I like “genre-bending,” as Rory Costello once called what I do. Sometimes I get carried away with myself and piss readers off with my experimentation. My novel Kentucky Bestiary (available from Paragraph Line, buy ten copies now, thank you) was, much like the alter-ego of scribe John Fante “neither fish nor fowl.” The first half of the book was a police procedural, while the second half was a supernatural horror story.
There are at least two “three-star” reviews on Amazon for Kentucky Bestiary. A three-star review, according to the Great Satan Jeff Bezos, means the readers thought the book was just okay, not good. One of the readers said, in essence, “Hirsch was on a roll with the police procedural, but all of a sudden the story dovetailed into this absurd horror and fantasy yarn.” Another three-star reviewer said, basically, “The first half of the book was so boring, and was just another humdrum cop yarn. But the second half, the horror half, was great.”
The comedian Mitch Hedberg (RIP) once said, “You can’t please everybody. And last night, all of those people were at my show.” I guess you could say that, as a writer, I can’t please everybody, and all those people read Kentucky Bestiary. But I wrote it, and I like it, and whether it is selfish of me to say this or not, I feel like that is all a writer need say to feel (s)he accomplished his/her goals.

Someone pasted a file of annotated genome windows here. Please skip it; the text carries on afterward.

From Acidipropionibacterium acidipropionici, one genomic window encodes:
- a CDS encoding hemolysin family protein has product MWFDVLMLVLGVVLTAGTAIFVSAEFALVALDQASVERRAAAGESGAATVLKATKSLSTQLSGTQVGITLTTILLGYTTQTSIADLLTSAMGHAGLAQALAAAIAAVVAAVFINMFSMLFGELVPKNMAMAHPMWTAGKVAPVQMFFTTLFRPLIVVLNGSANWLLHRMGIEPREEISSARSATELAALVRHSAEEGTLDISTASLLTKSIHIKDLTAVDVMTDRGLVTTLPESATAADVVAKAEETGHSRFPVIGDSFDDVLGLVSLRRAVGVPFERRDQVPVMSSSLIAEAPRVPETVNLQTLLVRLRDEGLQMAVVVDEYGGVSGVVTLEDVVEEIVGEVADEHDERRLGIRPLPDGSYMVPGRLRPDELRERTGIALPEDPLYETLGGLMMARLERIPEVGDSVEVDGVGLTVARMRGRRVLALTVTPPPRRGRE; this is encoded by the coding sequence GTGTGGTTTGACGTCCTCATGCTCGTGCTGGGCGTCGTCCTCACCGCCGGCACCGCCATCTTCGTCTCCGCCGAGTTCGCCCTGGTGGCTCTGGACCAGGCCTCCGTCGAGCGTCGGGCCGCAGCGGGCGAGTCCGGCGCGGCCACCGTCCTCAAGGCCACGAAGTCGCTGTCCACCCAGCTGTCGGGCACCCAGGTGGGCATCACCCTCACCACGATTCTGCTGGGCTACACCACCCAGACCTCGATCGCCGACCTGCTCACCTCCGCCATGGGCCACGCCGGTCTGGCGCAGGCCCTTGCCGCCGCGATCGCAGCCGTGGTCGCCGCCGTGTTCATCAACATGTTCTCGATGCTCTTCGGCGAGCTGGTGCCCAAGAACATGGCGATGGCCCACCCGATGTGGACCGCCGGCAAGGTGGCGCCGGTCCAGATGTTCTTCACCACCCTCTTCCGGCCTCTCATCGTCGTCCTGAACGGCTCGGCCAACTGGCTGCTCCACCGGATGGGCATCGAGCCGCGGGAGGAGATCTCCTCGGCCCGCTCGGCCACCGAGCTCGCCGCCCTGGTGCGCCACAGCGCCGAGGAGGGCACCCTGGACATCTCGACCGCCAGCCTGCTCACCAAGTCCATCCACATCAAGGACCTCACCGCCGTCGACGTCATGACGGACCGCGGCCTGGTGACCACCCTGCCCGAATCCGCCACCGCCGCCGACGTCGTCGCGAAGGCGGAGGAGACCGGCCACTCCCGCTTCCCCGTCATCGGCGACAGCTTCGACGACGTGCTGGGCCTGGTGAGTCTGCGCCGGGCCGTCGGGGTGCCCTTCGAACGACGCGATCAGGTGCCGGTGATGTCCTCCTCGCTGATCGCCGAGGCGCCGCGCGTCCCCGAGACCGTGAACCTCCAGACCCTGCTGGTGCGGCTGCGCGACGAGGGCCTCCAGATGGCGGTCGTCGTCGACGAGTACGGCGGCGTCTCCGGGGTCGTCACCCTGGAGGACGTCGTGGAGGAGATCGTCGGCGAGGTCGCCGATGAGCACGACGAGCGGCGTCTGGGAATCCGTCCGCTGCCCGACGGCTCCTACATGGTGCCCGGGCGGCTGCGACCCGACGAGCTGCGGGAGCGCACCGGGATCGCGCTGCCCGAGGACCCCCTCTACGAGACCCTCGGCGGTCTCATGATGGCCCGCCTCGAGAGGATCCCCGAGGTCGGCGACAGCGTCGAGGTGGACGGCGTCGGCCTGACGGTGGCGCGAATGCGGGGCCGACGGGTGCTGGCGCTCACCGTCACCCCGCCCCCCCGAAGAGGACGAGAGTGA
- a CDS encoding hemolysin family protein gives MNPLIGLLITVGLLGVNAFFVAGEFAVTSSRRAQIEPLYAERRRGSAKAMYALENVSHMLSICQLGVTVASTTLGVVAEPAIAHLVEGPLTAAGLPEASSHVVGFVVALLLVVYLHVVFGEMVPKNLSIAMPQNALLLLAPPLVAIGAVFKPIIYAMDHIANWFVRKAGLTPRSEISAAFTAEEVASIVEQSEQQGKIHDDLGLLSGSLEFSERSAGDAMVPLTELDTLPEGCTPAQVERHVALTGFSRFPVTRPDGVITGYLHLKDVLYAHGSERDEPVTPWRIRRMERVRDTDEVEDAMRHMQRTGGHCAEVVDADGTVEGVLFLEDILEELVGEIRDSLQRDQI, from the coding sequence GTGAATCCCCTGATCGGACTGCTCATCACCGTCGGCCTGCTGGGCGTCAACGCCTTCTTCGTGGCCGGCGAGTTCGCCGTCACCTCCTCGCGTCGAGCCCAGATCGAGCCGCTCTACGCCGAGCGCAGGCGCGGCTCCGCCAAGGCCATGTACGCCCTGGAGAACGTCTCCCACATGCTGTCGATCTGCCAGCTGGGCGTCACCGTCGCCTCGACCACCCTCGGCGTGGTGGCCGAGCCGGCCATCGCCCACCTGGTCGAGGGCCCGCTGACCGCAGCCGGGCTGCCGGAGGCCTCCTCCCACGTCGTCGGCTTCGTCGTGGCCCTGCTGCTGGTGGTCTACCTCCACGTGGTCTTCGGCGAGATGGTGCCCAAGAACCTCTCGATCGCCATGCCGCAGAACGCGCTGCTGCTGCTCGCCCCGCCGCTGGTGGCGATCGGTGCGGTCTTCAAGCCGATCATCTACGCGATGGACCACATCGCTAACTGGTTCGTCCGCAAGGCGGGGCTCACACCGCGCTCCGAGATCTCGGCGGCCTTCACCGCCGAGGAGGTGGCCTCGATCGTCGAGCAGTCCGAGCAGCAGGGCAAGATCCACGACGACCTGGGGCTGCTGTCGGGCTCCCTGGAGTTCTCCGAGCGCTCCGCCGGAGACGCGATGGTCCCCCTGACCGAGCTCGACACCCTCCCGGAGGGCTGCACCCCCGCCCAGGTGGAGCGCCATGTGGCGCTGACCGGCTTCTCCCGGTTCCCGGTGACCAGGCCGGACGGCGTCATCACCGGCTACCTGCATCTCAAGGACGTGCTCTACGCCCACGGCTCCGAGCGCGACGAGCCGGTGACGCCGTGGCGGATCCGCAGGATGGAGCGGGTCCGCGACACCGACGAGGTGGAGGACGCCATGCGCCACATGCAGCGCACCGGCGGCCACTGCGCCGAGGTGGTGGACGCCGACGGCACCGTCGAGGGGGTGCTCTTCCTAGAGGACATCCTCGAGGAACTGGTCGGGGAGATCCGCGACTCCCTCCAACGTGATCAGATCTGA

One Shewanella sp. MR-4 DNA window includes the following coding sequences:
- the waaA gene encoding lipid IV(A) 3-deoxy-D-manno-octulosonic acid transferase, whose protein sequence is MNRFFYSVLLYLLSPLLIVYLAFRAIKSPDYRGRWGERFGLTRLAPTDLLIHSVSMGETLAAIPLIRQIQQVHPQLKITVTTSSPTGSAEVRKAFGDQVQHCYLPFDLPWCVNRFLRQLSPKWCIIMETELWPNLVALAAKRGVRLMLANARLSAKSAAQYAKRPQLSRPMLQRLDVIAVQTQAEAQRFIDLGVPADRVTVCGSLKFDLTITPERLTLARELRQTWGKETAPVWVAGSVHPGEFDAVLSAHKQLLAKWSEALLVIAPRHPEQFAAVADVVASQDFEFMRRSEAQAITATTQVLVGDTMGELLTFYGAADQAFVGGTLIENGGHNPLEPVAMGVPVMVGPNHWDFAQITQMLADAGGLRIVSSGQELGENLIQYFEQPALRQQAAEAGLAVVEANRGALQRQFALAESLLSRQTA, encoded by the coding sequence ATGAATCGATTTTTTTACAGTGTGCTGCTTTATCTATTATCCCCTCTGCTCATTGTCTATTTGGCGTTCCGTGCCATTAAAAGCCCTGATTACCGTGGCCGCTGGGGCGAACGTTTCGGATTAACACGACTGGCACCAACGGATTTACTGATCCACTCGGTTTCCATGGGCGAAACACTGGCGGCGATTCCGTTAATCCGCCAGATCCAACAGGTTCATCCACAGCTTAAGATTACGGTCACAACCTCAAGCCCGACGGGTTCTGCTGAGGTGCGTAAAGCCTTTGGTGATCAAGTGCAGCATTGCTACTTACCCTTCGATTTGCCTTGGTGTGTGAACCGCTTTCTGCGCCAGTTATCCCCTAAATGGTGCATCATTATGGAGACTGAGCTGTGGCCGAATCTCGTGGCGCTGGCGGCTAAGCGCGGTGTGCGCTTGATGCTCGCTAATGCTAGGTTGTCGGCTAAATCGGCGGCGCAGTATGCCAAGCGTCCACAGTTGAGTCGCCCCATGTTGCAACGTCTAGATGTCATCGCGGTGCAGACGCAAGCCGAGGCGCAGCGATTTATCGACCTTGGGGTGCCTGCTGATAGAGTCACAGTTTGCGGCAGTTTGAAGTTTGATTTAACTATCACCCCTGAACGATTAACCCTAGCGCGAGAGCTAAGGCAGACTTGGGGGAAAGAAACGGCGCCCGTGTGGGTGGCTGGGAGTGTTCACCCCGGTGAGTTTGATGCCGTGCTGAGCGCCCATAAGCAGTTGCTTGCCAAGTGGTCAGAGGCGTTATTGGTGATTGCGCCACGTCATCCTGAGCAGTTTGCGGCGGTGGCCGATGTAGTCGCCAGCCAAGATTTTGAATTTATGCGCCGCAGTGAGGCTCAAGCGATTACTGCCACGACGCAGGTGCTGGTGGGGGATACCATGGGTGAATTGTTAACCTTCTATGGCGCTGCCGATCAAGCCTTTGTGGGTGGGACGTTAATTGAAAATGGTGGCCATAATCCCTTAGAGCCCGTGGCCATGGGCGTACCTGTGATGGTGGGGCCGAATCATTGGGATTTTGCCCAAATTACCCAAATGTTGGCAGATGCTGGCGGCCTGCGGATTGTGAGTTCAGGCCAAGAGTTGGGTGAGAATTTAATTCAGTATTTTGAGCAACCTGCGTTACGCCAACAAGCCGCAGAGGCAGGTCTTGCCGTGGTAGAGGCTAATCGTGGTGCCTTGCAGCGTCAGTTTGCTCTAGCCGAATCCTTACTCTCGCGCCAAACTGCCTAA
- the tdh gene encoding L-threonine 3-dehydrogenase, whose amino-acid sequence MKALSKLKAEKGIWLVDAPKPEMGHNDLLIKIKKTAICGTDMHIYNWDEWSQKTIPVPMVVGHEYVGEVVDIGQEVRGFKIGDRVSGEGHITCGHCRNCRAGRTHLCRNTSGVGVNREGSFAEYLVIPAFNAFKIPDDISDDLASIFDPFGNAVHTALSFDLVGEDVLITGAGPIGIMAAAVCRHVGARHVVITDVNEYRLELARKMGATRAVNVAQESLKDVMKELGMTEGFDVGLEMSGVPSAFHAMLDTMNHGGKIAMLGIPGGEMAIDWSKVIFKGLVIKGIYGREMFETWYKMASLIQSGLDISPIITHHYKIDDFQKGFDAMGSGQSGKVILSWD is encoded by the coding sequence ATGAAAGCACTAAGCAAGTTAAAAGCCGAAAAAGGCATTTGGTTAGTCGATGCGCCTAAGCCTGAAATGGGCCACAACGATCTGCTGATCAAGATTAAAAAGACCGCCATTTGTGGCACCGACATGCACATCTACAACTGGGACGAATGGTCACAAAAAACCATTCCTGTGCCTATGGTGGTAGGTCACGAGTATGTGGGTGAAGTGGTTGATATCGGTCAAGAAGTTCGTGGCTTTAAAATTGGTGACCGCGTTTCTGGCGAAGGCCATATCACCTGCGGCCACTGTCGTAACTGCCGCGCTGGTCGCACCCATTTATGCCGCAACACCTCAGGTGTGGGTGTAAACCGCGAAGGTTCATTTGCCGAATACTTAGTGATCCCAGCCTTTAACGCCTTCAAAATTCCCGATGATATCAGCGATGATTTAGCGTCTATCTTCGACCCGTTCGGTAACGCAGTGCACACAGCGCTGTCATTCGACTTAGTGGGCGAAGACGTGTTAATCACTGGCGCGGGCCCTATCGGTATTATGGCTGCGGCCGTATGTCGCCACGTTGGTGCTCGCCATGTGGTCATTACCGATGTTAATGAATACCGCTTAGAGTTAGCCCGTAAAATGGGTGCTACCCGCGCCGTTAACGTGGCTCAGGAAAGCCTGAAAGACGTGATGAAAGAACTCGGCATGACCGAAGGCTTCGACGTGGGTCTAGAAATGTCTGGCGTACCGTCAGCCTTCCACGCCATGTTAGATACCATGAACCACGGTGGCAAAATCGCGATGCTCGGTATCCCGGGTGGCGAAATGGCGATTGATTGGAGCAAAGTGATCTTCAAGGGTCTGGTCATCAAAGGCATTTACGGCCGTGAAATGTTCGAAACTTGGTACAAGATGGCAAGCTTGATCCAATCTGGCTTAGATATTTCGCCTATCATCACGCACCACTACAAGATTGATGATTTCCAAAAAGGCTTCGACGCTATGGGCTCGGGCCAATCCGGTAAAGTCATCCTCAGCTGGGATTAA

Melville and Fitzgerald died believing themselves to be mediocrities. Their books get a lot of “five-star” reviews these days, but if Amazon existed in the American Renaissance or Roaring Twenties period, I’ll bet you Moby Dick and The Great Gatsby would not have been treated as classics, but as puzzling failures.
Not that I’m comparing myself to either one of those men. The bottom line is that I will have to be dead for fifty years or so before I get to find out whether or not I’m worth a shit as a writer, at least as far as history is concerned.
Editor’s note: Joseph Hirsch is the author of The Dove and the Crow.